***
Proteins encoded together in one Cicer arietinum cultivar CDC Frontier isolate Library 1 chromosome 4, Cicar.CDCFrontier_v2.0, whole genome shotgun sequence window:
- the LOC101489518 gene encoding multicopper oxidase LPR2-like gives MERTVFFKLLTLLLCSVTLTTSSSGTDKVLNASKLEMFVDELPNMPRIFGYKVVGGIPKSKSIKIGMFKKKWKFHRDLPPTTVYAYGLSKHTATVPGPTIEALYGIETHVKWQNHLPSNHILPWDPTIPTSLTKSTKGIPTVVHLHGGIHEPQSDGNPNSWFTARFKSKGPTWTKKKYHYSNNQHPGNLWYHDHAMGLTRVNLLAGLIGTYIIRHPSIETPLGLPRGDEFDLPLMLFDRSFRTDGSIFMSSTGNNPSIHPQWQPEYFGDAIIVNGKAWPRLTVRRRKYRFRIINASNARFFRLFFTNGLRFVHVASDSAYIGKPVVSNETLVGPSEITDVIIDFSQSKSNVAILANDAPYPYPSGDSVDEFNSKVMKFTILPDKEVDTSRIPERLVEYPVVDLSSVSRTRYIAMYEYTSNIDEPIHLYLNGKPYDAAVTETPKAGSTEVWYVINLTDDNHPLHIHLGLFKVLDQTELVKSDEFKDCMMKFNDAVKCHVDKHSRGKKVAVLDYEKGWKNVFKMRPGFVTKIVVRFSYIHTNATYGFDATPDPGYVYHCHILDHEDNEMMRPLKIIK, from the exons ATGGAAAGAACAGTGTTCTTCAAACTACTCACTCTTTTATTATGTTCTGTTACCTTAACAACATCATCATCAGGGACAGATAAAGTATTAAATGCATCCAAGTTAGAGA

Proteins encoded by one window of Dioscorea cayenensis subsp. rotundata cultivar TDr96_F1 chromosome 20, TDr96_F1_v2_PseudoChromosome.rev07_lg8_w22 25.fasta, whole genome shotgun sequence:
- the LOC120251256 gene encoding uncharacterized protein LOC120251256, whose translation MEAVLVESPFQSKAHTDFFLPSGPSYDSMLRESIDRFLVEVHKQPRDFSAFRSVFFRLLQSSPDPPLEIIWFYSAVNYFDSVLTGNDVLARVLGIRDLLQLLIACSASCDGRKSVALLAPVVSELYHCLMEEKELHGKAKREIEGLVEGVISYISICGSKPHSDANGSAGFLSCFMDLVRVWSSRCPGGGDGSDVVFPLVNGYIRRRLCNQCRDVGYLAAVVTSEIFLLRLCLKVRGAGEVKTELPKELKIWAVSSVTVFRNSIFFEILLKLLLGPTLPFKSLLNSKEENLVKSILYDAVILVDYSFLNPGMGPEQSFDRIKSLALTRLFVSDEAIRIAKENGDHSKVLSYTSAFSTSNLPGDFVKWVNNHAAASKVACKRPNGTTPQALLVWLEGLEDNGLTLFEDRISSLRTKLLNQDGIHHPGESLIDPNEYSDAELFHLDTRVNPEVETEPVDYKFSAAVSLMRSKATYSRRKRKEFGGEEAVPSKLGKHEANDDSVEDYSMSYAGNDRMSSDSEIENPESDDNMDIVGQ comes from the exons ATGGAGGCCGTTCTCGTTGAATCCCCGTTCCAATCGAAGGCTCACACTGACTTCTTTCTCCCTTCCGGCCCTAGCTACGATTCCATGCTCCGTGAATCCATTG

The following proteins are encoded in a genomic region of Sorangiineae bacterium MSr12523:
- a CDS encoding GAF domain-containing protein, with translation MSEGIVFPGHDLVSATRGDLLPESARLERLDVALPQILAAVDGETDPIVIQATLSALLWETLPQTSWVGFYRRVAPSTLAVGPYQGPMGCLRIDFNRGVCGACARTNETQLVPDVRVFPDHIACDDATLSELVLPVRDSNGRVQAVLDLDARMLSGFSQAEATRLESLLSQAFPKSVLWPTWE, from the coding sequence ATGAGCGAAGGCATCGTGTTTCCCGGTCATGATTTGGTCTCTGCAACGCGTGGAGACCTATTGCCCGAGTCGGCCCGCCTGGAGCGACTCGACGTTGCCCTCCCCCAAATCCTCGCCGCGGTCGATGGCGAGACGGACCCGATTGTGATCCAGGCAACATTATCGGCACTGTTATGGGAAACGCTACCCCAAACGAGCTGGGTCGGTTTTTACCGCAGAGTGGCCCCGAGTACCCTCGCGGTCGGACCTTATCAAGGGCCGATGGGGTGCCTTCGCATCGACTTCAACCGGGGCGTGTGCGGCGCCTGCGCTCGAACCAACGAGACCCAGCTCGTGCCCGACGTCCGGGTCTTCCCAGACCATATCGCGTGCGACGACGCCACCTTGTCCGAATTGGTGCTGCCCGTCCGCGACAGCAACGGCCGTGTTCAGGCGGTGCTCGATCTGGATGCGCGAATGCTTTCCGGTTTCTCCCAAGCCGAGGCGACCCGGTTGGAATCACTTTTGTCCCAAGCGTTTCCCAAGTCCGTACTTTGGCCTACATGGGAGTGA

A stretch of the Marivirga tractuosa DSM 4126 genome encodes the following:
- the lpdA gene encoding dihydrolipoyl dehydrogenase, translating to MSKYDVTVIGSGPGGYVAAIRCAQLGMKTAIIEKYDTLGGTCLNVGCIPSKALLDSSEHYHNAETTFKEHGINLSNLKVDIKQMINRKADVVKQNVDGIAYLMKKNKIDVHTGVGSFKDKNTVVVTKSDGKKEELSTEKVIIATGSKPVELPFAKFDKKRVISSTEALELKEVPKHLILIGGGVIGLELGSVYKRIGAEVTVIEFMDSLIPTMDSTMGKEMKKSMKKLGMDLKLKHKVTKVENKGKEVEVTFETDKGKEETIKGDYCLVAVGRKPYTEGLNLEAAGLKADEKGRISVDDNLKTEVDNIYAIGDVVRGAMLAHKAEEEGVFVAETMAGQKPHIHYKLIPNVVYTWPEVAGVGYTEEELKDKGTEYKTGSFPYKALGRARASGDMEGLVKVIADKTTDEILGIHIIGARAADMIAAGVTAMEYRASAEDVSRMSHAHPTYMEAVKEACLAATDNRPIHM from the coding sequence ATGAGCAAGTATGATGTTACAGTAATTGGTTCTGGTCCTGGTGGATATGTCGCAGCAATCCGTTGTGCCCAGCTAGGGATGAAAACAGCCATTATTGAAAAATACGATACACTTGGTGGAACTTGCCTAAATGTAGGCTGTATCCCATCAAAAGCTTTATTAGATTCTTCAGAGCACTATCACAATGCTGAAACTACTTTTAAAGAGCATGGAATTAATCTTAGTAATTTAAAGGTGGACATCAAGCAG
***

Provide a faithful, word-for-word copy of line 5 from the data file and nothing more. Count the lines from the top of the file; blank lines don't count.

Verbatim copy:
The following proteins are encoded in a genomic region of Sorangiineae bacterium MSr12523: